• obscura says:

      You are definitely not alone 😀 Imagine what the burden of proof for anything remotely negative would have to be – I almost feel sorry for that reporter…nah, not really – how dare they say something bad about our guy! LOL…

  2. Leigh says:

    Thanks for elucidating the impossibility of neutrality, revealing it for the illusion we may use but must ultimately question. Fascinating discussion of “tyrant”; to my mind, the real problem with tyranny is that, for good or ill, it is one person’s caprice. Certain modern examples come to mind, but the ancient Greek ones are less politically “loaded”.

    Armitage? Well, I go on the evidence available to me and on the feelings he evokes in me. It’s an illusion, naturally, but it’s all I have.

    • obscura says:

      It is pretty well proven statistically that the “one man show” as far as government is concerned is not usually beneficial – Plato’s idea of the philosopher king is tantalizing, but over and over again, human nature rears is often ugly head

      Armitage neutrality – I can only try. (and usually fail 🙂 ) I think illusion is just fine – as long as we always are able to maintain the difference between what is real and what is illusion for ourselves.

  3. guylty says:

    You named your trowel? Ah, not to worry, you are in good company. Some men name their “weapon” *coughs*… And guess what – my camera has a name, too (“marky Mark”).
    Thanks for this “historical etymology” of the term tyrant. You have explained very well why there is no such thing as “objectivity”. – I really enjoy your exploration of ancient Greek artefacts as well as philosophy and lasting influence on language. It becomes so much more tangible when someone explains it as entertainingly as you.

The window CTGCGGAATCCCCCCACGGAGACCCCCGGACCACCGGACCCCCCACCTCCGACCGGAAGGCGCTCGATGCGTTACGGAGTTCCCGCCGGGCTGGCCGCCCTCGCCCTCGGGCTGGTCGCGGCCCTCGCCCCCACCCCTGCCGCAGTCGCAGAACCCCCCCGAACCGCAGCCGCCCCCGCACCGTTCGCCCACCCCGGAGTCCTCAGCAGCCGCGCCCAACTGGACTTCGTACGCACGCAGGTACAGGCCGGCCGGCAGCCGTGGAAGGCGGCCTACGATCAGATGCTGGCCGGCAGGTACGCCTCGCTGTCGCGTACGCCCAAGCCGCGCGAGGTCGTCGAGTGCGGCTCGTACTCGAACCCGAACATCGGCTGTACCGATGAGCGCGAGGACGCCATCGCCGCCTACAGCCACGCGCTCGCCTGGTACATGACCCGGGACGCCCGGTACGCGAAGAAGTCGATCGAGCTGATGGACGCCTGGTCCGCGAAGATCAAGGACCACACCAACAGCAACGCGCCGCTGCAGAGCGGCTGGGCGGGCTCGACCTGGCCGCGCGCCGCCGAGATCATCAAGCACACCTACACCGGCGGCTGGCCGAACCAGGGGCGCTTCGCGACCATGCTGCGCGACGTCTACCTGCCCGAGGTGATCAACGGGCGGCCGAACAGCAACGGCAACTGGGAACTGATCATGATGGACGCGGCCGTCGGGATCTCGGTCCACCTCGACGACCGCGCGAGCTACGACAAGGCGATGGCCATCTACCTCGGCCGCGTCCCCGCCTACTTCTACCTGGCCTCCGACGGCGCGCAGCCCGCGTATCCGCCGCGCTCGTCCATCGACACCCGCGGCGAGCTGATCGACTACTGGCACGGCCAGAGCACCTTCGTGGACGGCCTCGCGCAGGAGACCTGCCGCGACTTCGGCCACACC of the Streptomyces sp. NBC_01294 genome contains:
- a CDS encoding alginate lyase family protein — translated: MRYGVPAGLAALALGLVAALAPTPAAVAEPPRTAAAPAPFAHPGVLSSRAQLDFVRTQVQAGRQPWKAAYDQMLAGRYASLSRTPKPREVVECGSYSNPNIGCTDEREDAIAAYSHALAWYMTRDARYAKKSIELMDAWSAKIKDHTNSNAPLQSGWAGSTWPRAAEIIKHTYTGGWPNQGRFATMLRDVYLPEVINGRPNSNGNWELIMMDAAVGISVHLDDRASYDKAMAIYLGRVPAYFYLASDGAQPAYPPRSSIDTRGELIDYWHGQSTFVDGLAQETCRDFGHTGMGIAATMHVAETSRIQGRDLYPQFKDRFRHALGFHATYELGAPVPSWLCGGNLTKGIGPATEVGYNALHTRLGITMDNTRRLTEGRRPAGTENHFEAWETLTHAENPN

• obscura says:

      Yes – her name was Dig It I say was, because she has been a missing implement for some years now 😦 Incidently…how is your “research” on weapon naming coming along? *giggle* Marky Mark! Mark Wahlberg will forever be Marky Mark to me! Sometimes I’m convinced the best we can ever do is objective subjectivity! (ask me about how history has treated Cleopatra sometime…feminist rant coming on 🙂 )

      • Leigh says:

        Re. “weapon naming”, there have been times when it took all my fortitude not to guffaw. Why is it that some males feel the need to name it, as if it is not a part of themselves, but something other? On the other hand, I suppose I ought to name my sword and my computer, the latter something other than an expletive.

      • guylty says:

        Shame on me! I completely forgot about my research into male weapons… eh… or rather: the naming of. Must get to that. Step by step… ooooh baby…
        Dig it – I dig that – and I think it is a sign of loveable eccentricity to have names for well-loved and well-used things. Although I draw the line at appendages and body parts.
        I have to point out here that I never ever had a thing for Marky Mark aka Wahlberg. (The NKOTB came out just sliiiiightly after my time.) My camera is a distinctly masculine tool (uagh, that sounds really weird), hence it had to have a male name. And since it is a 5D Mark ii, the name came up. Funnily enough, my photographer friends refer to my camera as marky Mark, too. LOL.

        • obscura says: